Rat Fever deadly but preventable | Daily News

Rat Fever deadly but preventable

Rat Fever (Leptospirosis) is an infectious disease caused by pathogenic bacteria called lepto spires, which are maintained in nature in the kidneys of certain animals such as rats, pigs, cattle, rodents, canines and wild mammals, livestock, canines and wild mammals. These organisms are transmitted directly or indirectly from animals to humans, Consultant Epidemiologists attached to the Epidemiology Unit of the Health, Nutrition and Indigenous Medicine Ministry said.

According to the Consultant Epidemiologists, some animal species have a commensal relationship with certain types of leptospires (serovars) i.e. natural hosts for those serovars. These animals continuously excrete leptospires in urine, though they do not suffer from the disease. If other animals including humans are infected by the same serovars, they often become ill. If a natural host for a particular serovar is infected with another serovar, it may also develop the disease. Serovars found in rats and bandicoots are often identified as the cause for serious illness in humans.

Man is an incidental or accidental host. Exposure through water, soil, or foods contaminated by urine of affected animals is the most common route. Leptospire-contaminated environment caused by, for example, local agricultural practices (paddy cultivation) and poor housing and waste disposal give rise to many sources of infection. Leptospires enter the body through abraded or traumatized (injured) skin or nasal, oral, or eye mucous membranes. Ingestion of contaminated water can also lead to infection. After infection, they enter the blood and invade practically all tissues and organs.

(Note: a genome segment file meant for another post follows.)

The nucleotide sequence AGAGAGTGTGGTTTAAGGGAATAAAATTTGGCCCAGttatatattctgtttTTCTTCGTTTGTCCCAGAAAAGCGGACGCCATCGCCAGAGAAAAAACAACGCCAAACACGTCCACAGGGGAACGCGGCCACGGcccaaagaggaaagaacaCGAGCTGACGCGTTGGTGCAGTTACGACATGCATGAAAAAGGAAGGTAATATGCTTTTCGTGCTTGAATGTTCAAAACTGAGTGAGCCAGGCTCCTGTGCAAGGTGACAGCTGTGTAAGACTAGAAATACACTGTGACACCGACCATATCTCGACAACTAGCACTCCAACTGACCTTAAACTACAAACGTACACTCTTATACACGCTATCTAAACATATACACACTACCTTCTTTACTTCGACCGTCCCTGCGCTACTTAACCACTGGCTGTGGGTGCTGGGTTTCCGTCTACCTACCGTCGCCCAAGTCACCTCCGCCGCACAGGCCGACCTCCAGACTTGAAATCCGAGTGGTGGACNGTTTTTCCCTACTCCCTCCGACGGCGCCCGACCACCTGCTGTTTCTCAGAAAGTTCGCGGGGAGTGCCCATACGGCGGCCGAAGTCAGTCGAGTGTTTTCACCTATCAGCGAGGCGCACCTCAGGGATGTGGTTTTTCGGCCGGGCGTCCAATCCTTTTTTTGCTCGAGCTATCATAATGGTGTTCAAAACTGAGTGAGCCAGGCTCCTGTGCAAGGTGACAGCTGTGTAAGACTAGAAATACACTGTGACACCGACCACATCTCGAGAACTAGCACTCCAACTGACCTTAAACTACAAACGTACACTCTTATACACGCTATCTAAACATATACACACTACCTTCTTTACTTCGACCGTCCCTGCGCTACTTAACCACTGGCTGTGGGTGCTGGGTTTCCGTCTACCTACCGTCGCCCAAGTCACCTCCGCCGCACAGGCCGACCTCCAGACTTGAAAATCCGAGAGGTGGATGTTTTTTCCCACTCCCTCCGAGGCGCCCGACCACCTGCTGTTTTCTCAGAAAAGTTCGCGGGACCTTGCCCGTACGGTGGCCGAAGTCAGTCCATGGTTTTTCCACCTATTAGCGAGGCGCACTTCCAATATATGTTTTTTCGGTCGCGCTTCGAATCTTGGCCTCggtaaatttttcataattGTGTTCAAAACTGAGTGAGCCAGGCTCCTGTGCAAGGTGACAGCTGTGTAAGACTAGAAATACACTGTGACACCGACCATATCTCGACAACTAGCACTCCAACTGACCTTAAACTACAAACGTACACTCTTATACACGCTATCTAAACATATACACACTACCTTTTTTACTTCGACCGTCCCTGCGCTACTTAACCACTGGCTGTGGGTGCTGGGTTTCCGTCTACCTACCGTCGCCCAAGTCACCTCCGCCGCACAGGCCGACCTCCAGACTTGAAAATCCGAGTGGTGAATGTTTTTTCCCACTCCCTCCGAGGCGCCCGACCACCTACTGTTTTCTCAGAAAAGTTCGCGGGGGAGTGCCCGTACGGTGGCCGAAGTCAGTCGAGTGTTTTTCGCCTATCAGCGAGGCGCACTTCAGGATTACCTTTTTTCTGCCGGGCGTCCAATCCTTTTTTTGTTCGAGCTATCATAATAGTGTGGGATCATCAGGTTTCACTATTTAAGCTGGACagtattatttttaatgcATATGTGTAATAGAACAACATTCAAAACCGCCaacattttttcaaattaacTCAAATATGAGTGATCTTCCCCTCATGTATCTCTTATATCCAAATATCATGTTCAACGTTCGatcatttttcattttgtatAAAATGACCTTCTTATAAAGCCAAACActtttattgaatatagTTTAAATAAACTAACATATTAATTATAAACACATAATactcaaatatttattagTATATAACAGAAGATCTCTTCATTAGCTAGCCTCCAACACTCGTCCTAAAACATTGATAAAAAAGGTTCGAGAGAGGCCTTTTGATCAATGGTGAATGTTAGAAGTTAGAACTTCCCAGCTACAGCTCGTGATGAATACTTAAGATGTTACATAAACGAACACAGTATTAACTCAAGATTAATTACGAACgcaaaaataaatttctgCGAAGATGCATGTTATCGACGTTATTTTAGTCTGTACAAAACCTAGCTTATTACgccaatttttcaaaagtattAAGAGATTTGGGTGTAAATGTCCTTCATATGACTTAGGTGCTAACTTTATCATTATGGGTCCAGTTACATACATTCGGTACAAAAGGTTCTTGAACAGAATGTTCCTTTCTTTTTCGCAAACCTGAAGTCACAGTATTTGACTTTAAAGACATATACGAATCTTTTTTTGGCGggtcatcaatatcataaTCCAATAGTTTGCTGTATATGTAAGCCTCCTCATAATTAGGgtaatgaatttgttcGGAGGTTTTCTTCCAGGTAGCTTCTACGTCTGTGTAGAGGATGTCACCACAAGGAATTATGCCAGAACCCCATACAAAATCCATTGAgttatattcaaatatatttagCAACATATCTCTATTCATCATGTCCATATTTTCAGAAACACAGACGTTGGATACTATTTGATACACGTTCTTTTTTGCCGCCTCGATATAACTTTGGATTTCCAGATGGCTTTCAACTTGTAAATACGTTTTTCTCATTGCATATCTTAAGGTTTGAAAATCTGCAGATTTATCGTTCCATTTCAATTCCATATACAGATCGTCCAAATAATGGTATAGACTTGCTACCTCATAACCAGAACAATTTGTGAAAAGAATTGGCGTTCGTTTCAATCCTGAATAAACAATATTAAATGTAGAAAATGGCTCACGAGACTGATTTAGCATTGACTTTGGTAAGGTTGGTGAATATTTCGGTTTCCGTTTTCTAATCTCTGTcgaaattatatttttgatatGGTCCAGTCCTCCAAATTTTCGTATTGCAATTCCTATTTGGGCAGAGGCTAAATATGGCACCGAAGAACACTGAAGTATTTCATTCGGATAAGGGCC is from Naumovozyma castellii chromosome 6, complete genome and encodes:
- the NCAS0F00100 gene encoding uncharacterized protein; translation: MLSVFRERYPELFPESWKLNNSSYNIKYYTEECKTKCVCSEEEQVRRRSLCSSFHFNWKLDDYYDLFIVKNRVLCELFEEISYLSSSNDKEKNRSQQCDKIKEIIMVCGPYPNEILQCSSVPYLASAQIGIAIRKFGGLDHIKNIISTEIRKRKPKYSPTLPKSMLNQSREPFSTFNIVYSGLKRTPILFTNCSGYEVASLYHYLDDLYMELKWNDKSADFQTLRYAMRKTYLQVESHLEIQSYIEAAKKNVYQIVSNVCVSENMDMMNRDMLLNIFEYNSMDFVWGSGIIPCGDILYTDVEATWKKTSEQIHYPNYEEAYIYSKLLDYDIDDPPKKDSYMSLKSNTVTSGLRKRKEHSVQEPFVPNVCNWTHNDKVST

The diagnosis of leptospirosis should be considered in any patient presenting with an abrupt onset of fever, chills, conjunctival suffusion, headache, muscle tenderness (notable in calf and lumbar areas) and jaundice. Case fatality rate is reported to range from less than 5 percent to 30 percent and important causes of death include renal failure, heart failure and widespread hemorrhage. Liver failure is rare despite the presence of jaundice.